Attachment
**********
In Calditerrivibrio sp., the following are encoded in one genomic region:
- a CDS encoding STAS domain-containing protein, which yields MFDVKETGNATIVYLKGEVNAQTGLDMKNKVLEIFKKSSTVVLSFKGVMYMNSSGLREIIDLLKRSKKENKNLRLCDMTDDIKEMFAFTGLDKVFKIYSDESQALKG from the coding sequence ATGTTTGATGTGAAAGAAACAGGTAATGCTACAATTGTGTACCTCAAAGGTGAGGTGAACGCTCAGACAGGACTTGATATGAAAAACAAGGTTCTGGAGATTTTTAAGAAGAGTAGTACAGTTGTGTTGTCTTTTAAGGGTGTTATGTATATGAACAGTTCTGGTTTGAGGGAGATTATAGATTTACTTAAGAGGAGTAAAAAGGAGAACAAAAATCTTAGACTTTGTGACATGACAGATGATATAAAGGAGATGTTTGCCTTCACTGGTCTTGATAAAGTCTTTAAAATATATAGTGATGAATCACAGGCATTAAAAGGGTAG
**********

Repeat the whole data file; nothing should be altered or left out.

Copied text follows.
In Calditerrivibrio sp., the following are encoded in one genomic region:
- a CDS encoding STAS domain-containing protein, which yields MFDVKETGNATIVYLKGEVNAQTGLDMKNKVLEIFKKSSTVVLSFKGVMYMNSSGLREIIDLLKRSKKENKNLRLCDMTDDIKEMFAFTGLDKVFKIYSDESQALKG from the coding sequence ATGTTTGATGTGAAAGAAACAGGTAATGCTACAATTGTGTACCTCAAAGGTGAGGTGAACGCTCAGACAGGACTTGATATGAAAAACAAGGTTCTGGAGATTTTTAAGAAGAGTAGTACAGTTGTGTTGTCTTTTAAGGGTGTTATGTATATGAACAGTTCTGGTTTGAGGGAGATTATAGATTTACTTAAGAGGAGTAAAAAGGAGAACAAAAATCTTAGACTTTGTGACATGACAGATGATATAAAGGAGATGTTTGCCTTCACTGGTCTTGATAAAGTCTTTAAAATATATAGTGATGAATCACAGGCATTAAAAGGGTAG